Over the last few years Minnesota, already a big state for wind energy, has added a lot more solar power. Now a bill passed by both houses of the state’s legislature could reduce the state’s ability to regulate electric co-ops and the fees (that currently range from $7 to $83 a month) they impose on customers’ renewable energy. The solar industry is urging Gov. Mark Dayton (D) to veto the legislation.
The controversial bill, SF 141, passed Minnesota’s Senate passed on a 39-26 on Thursday, according to Minnesota Public Radio. Last month its sister bill, HF 234, passed the Minnesota House on an 89-37. Currently both houses are controlled by the Republican party while Dayton is a Democrat. Despite this legislation, however, both parties have been pushing for more renewables in the state. Earlier this year, for instance, a bipartisan group of legislators introduced a bill that would increase the state’s renewable energy to 50 percent of its energy needs.
Currently the Minnesota Public Utilities Commission regulates fees established by utilities, including those imposed by co-operative utilities on rooftop solar power. It also handles disputes from customers. The bill would strip the commission of that authority. Instead it would send disputes over solar and other fees imposed by electric co-ops to a third-party mediator rather than having the commission hear the disputes.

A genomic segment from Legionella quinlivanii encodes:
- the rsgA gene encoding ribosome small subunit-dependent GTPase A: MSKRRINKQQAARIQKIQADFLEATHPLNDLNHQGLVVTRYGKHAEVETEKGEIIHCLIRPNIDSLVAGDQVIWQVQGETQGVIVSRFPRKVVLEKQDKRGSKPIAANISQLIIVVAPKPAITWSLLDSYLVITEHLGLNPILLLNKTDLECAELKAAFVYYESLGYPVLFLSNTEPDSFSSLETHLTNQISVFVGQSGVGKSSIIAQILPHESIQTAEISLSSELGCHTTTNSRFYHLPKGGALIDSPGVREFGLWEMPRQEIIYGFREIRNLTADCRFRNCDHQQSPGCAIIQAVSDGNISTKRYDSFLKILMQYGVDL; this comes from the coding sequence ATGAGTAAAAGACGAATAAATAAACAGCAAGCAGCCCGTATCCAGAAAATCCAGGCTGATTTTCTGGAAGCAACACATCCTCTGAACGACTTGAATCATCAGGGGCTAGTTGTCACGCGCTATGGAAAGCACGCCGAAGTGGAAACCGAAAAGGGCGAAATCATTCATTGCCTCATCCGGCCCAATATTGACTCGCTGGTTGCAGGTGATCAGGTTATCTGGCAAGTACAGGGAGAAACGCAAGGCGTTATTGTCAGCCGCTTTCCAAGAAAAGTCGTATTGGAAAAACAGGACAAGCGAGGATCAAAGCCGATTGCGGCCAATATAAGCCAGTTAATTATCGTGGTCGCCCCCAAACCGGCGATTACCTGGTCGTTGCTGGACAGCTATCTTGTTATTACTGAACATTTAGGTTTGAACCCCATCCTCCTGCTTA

“Under Gov. Dayton’s leadership, Minnesota has transformed into a national leader in solar energy with nearly 3,000 solar jobs in the state,” said Sean Gallagher, vice president of state affairs for the Solar Energy Industries Association (SEIA). “However, HF 234/SF 141 risks slowing that progress. This bill would enable cooperative utilities to target solar customers with unfair fees and limit their ability to fight back, making it more difficult for Minnesota residents to go solar.”
Republicans defended the bill saying it emphasizes local control and that co-ops shouldn’t have to come to the state capitol for such disputes. “This is local control. You may not like it, and solar providers may not like it, but co-ops are democratically elected. They represent the interests of the ratepayers that they represent,” Sen. David Osmek, (R-Mound) told Minnesota Public Radio.
“This is consistent with a larger nationwide trend by entrenched interests to discourage customers electricity choice with unreasonable fixed fees designed to reduce customers’ ability to control their electric bills and stifle competition from the burgeoning solar industry,” Gallager contended. “Existing law provides for a fair review of such proposals by utility regulators. We urge Gov. Dayton to veto this legislation so solar’s economic contribution can continue to grow, not contract, in Minnesota.”
It’s not clear what action Dayton will take at this point. However, he previously said he would veto such legislation.Tweet